December 17, 2013 – With federal research dollars declining, investigators must think of creative and flexible ways to keep their long-running cohort studies running and funded, said Bruce M. Psaty, professor of medicine and epidemiology at the University of Washington, at the 158th Cutter Lecture on Preventive Medicine at Harvard School of Public Health (HSPH) on December 5, 2013. Some of the ways he mentioned included being more willing to share data and seeking out new collaborations.
Cohort studies follow and compare groups of people generally for years, tracking disease risk factors, health outcomes, and other factors (such as smoking habits or diet). Psaty, who has served as principal investigator of many large epidemiological studies, shared his recent experience successfully overcoming federal funding challenges as an investigator with the Cardiovascular Health Study. The long-running study, sponsored by the National Institutes of Health’s National Heart, Lung and Blood Institute, has tracked cardiovascular risk factors in people age 65 and over since 1988, producing 1,000 papers and 200 ancillary studies.
“Adaptation is a way to keep the cohort alive, vital, and functioning,” Psaty said in his talk, “Cardiovascular Cohort Studies in Times of Big Data and Financial Austerity: The Cardiovascular Health Study as One Model.” Sharing data and collaborating with new investigators can help keep these studies thriving during challenging economic times, he said. “Take small steps and be crafty along the way.”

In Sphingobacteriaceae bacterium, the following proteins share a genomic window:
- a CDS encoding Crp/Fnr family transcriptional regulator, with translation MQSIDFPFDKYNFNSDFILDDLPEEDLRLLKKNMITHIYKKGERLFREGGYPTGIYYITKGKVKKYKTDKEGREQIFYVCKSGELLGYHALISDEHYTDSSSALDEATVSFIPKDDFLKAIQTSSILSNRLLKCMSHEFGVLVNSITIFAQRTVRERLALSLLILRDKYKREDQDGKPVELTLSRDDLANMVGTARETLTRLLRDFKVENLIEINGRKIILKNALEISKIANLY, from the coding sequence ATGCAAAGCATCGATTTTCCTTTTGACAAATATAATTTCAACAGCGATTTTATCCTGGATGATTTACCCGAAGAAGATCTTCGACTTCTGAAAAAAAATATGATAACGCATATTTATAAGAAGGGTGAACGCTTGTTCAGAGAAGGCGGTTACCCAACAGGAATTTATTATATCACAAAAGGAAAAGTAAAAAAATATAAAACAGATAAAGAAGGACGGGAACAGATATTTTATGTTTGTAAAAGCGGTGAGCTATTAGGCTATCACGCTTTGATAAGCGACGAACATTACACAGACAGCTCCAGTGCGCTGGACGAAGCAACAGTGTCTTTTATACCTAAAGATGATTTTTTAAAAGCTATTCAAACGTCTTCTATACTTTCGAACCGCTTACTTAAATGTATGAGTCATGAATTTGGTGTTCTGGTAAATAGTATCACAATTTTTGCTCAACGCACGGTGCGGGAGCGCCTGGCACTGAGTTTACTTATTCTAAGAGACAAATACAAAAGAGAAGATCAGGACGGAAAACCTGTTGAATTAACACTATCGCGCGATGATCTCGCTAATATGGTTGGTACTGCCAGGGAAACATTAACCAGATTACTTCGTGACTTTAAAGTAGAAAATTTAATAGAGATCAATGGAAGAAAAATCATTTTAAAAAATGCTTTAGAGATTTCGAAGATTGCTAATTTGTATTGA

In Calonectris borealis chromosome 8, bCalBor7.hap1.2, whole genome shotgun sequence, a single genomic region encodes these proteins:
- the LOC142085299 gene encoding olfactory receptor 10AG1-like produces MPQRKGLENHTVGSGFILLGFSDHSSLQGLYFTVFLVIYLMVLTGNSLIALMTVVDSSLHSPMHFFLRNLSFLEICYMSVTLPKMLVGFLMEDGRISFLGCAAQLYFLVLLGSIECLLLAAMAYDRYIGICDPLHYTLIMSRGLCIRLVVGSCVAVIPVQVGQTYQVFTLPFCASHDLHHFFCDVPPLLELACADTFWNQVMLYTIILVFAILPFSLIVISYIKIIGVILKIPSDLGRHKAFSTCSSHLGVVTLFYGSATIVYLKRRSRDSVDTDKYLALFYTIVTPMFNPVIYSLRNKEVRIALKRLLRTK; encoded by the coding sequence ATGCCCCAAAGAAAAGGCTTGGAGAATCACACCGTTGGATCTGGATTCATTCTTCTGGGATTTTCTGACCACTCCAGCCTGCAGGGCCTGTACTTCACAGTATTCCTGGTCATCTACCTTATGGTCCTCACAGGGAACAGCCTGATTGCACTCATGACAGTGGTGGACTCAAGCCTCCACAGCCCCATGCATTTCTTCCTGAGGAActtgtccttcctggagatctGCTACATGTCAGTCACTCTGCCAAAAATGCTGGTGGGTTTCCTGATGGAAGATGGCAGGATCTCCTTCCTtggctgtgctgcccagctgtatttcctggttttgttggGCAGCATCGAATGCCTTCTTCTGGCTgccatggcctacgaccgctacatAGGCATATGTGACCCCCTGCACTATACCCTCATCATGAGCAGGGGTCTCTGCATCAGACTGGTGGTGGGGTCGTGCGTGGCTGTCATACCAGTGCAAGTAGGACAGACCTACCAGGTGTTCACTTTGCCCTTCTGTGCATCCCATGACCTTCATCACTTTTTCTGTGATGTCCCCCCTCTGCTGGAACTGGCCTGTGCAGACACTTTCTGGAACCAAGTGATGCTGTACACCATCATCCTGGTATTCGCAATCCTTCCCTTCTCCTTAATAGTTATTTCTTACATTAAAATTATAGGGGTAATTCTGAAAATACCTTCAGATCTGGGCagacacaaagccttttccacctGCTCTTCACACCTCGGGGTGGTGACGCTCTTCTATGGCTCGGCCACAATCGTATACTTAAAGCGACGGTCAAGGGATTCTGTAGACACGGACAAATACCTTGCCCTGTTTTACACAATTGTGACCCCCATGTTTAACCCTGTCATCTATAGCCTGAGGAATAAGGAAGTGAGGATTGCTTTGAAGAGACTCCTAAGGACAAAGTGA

Michelle Williams, chair of the Department of Epidemiology and Stephen B. Kay Family Professor of Public Health Chair, described the history of the Cutter Lecture, founded in 1912 as one of the most respected institutionalized lectures in the fields of preventive medicine and epidemiology. The lecture is administered by the Department of Epidemiology under the terms of a bequest from John Clarence Cutter, a graduate of Harvard Medical School. [[David Hunter]], Vincent L. Gregory Professor in Cancer Prevention and dean for academic affairs at HSPH, introduced Psaty.
photo: Emily Cuccarese